For people whose lives and livelihoods depend on computers, having more than one or even two monitors is both a necessity and a luxury. You can only have so many screens on your desk, and you won’t be able to carry them around to bring your preferred workflow anywhere else. That’s why there has been a sudden increase of “multi-monitor laptops” on crowdfunding platforms, most of which are just short-term fixes to a lingering problem. Unfortunately, the ideal solution of having virtual screens floating before our very eyes is still a distant dream, but engineers and designers have been working on stop-gap options in the meantime. A new contender has just loudly announced its arrival, and while it looks a bit less ambitious than other AR solutions we’ve seen so far, it could also become the most usable and approachable of them all.
In a nutshell, Spacetop is a laptop without a screen, whose lone monitor is replaced by AR glasses similar to those marketed by companies such as Nreal. Similar to those AR platforms, it promises a nearly infinite screen space where you can have as many windows open as your eyes can see. A key difference, however, is that you still have the usual keyboard and touchpad that sits on top of the computing guts, exactly like a laptop, making it sound more realistic compared to “air typing” in VR or AR. But while Spacetop sounds like a dream come true, it might also become a disaster for the well-being of already taxed and strained computer users. To see the forest for the trees, here are five ways Spacetop can be a boon to computer users and five ways it can be a bane instead.
5 Reasons Space is Great for Business
Let’s face it, most of us would probably like to have as much screen space as possible if it were only physically possible. Although you will most likely just focus on one to three windows at a time, having easy access to other information without having to click around is still a great time saver. Monitoring the home security camera off to the side, keeping an eye on social media trends, and just having entertaining or inspiring content within your view are a lot better than seeing the clutter on your desk all the time.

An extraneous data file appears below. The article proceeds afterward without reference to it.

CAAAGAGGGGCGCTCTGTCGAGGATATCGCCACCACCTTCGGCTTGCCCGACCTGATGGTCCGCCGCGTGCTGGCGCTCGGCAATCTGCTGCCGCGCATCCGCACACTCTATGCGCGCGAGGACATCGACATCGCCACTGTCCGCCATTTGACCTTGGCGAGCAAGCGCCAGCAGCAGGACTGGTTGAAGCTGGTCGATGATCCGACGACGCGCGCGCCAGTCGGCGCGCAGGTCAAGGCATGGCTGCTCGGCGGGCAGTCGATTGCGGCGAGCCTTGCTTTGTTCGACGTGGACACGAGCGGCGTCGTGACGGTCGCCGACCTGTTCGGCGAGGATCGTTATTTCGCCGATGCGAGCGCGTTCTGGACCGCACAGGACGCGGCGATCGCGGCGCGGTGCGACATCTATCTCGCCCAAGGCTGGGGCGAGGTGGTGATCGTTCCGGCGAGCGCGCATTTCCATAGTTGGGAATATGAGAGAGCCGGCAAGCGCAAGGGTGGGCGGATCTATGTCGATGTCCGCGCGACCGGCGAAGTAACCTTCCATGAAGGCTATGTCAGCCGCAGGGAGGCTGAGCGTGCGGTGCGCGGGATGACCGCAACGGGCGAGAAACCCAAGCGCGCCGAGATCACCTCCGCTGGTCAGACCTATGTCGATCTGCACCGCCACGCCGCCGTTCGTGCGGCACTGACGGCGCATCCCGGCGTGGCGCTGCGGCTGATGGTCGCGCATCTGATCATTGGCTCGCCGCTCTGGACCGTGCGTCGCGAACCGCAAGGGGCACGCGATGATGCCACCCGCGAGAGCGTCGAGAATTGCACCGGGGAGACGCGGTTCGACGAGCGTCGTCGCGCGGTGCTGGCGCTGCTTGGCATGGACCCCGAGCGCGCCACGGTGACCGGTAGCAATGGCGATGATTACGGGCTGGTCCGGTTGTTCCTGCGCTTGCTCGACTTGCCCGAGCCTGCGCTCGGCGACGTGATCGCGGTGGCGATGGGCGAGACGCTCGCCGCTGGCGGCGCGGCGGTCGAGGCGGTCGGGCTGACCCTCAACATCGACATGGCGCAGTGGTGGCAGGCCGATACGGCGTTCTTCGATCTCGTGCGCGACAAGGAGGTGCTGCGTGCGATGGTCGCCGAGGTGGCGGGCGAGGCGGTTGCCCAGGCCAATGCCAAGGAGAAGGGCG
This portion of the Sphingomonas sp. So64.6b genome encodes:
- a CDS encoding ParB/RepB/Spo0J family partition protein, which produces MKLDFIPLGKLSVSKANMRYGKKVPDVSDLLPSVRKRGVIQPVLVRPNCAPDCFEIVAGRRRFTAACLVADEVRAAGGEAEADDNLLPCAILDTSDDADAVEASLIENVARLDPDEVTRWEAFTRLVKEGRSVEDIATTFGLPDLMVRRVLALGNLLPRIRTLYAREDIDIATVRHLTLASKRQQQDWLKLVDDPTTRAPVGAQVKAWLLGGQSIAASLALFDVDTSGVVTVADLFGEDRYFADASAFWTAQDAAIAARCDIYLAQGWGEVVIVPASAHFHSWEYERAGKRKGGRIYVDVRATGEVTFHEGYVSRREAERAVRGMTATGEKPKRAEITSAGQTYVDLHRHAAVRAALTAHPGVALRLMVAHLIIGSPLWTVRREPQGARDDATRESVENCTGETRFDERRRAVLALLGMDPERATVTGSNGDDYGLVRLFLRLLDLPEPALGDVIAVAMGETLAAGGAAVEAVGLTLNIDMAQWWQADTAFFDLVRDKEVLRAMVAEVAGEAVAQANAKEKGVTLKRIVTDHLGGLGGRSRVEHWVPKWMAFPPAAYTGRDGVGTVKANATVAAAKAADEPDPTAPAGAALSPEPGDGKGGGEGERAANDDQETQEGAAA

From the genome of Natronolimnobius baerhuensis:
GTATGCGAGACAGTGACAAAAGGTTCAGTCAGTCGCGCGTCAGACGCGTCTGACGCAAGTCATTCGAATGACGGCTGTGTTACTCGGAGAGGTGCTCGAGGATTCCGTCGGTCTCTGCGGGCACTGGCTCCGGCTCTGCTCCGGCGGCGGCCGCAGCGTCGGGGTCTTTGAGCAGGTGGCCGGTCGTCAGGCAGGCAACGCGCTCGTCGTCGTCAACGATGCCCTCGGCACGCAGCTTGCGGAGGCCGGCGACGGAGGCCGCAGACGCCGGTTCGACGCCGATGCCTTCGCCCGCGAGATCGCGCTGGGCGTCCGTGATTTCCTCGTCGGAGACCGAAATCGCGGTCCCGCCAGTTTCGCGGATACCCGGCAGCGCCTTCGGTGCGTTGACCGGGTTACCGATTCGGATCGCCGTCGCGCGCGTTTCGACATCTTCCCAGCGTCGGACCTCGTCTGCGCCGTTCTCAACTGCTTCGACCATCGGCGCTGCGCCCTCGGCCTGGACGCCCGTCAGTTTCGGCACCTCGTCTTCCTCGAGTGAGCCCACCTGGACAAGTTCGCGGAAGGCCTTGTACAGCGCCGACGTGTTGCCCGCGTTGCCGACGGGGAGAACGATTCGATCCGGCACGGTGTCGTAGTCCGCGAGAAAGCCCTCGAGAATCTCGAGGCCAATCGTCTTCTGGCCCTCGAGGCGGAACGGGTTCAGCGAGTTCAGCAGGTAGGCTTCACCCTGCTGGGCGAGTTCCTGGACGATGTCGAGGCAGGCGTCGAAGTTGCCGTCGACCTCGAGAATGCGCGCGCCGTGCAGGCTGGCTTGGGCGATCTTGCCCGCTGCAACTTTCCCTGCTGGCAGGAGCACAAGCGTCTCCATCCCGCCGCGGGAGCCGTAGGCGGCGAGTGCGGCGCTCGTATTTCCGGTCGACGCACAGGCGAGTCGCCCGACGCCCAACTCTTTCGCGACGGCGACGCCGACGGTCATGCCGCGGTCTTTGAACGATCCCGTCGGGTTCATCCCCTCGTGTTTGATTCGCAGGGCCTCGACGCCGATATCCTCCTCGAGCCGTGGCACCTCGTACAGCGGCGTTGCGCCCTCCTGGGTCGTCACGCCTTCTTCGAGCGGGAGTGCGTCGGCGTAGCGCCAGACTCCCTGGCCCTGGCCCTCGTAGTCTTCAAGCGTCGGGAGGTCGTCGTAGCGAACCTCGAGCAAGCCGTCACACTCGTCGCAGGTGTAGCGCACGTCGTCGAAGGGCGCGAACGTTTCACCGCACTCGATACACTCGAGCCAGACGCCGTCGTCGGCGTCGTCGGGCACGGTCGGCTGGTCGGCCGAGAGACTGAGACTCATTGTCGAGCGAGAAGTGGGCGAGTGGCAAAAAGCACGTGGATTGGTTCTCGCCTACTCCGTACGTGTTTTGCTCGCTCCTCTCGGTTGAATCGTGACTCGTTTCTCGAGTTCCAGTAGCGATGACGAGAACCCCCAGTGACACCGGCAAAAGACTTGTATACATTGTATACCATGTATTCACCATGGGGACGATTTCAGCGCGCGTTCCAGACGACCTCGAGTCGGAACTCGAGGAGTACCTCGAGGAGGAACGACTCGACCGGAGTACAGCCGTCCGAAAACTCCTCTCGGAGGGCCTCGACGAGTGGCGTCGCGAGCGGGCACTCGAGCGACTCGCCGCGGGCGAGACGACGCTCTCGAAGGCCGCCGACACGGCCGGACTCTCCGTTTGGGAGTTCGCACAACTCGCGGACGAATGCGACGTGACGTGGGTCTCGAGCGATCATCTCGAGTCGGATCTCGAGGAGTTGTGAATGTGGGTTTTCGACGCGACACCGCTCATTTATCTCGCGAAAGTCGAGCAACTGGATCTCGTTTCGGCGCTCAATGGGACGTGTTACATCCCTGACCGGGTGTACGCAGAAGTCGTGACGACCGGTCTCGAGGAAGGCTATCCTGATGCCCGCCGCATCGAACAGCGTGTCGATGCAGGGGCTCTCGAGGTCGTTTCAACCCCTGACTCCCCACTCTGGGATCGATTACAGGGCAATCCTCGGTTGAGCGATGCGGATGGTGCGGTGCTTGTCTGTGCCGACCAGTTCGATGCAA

Since that’s not possible in the physical realm, Spacetop’s solution resides purely in the virtual one. It’s not exactly the first to make that proposition, but it could turn out to be the most accessible one. AR glasses that don’t weigh your head down, a normal physical keyboard and touchpad, and a potentially more approachable price tag could finally make that infinite screen space dream come true.
One reason why you wouldn’t want to have too many physical monitors is that you can’t really block off other people from nosing around your business. That’s also why those multi-monitor laptop accessories aren’t ideal in public places because it only increases the risk of people seeing what should be private and secret information. There are laptops and monitors that now implement a sort of privacy screen, but that only works on a single monitor.
Spacetop solves this by removing monitors altogether. In your own virtual bubble, you’re the only one that can see the contents of your screen unless you start sharing it with others virtually. But while this does address the problem of unauthorized eyes peeking at your non-existent monitors, it also means those next to you who need to see them won’t be able to unless you hand over your glasses.
While laptops are great at being portable, they’re terrible at being comfortable. The fact that the screen is permanently attached to the keyboard means you’ll always be craning down your neck, even if you have a gigantic laptop screen. That’s why even laptop owners would attach a desktop monitor at the office or at home to relieve some of the pain coming from that improper posture. Spacetop doesn’t have a screen, of course, so you’re free to raise your head to a more natural and comfortable height. There’s no need for ergonomic monitor stands or arms because there’s no monitor to speak of in the first place.
Given Spacetop’s design, it supports a very specific use case, one that revolves around productively using computer programs for work and a bit of personal time. It puts everything you need in front of you and around you, effectively blocking out visual distractions coming from the outside world. Whether you let virtual distractions get to you is something you get to decide on your own rather than having other people decide for you.
At the same time, Spacetop is a bit restricted in the applications you’ll be able to use. Its Android-based operating system and mobile hardware dictate what apps you’ll have access to, which won’t include every software under the sun, especially those that require Windows or macOS (unless you have access to a remote desktop of some sort). It also means little to no gaming, which might sound ironic for an AR platform. There will probably be some ways to get past these limitations, but it won’t be as convenient an experience as on a normal computer.
With basically just the lower half of a laptop, Spacetop removes almost all physical restrictions of computing. The world effectively becomes your office, and you can set up your workstation anywhere you want or need to. You might not even need a table if you can comfortably balance Spacetop on your lap, just like what a laptop should be able to do.